ofxMSAPhysics is an opensource, C++ 3D particle/constraint based physics library for openFrameworks 006+ and Cinder. It uses a very similar api to the traer.physics library for processing, to make transferring code from processing / traer to C++ as painless as possible.
The source code for the above demo is included with the library as an example to demonstrate how to use the features.
Main features include
- attractions (+ve or -ve)
- replay saving and load from disk (temporarily disabled in current alpha release)
- custom particles (extend ofxMSAParticle and add to the system)
- custom constraints (extend ofxMSAConstraint and add to the system)
- custom force fields (extend ofxMSAParticleUpdater and add to the system)
- custom drawing (extend ofxMSAParticleDrawer and add to the system)
ofxMSAPhysics requires my ofxObjCPointer v1.1+ addon which makes memory management easier. It does not require ofxVectorMath anymore as the required functionality is now in the new OF core.
You can download ofxMSAPhysics from my github repo.
List of new features (from changelog):
- a lot of new files in this one, so you’ll need to remove and re-add it to your project
- no longer requires ofxVectorMath
- attractors fully implemented
- collision (between particles) fully implemented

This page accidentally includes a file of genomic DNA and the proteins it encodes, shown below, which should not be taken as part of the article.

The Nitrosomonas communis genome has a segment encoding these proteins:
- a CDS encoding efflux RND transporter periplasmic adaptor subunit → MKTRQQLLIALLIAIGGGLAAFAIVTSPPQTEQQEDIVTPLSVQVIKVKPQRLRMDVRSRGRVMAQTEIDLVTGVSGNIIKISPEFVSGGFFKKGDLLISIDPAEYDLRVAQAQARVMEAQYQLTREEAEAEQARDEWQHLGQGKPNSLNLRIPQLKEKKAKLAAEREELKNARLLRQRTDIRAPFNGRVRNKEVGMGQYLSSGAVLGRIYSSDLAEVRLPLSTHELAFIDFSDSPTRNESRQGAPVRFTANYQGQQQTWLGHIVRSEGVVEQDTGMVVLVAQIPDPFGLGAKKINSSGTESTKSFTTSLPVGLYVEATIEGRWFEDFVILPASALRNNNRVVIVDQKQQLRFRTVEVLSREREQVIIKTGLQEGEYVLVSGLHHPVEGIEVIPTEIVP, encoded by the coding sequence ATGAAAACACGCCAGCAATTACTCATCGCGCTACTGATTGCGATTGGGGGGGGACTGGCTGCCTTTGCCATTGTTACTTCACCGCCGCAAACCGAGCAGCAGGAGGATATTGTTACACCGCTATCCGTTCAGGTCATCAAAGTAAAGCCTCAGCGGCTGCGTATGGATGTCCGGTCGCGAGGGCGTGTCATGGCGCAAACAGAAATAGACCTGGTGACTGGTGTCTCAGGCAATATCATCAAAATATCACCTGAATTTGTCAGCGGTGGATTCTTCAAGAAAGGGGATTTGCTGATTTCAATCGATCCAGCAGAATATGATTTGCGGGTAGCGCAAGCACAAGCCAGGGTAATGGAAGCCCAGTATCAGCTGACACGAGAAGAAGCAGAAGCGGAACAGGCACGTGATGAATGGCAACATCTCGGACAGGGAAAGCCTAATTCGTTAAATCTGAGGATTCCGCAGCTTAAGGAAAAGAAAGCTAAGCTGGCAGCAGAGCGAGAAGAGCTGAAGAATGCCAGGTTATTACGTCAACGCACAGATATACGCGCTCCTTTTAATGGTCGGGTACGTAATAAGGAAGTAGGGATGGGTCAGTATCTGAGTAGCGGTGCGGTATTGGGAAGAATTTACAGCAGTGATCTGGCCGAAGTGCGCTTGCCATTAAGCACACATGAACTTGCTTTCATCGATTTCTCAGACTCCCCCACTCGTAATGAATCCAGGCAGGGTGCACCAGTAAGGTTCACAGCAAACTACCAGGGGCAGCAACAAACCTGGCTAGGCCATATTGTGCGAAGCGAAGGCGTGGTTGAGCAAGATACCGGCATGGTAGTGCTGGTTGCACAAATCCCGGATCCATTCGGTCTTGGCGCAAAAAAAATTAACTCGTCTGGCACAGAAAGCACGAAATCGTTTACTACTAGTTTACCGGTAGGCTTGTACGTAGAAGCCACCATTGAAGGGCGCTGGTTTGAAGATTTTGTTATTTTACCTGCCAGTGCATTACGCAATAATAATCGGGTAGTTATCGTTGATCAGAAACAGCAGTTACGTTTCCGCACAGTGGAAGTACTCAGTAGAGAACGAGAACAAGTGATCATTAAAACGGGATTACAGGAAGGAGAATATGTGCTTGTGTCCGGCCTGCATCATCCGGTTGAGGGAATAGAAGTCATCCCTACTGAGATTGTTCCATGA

- you can enable/disable collision per particle, and it will collide with all other particles which have collisin enabled
- AND/OR you can globally enable or disable collision
- AND/OR you can manually create a collision constraint between any 2 (or more) specific particles
- you can set world dimenensions for optimized collision (using Zach L.’s binning code) and particle world edge collision
- particles have individual drag
- particles have individual bounce (for collision)
- particles have individual size (for collision and rendering)
- all ‘setter’ methods return the instance so you can chain them (e.g. myParticle->setMass(1)->setBonuce(0.5)->enableCollision()->makeFree(); )
- replay functionality temporarily disabled while I fix stuff
- intense testing of memory management so should be stable as a rock, lemme know if you see anything weird (turn verbose on to see whats going on)
- using the super fast inverse square root approximation (attributed to john carmack but originally from Silicon Graphics)
- lots of internal restructing and optimization
ofxMSAPhysics is an opensource, C++ 3D particle/constraint based physics library for openFrameworks 006+ and Cinder. It uses a very similar api to [...]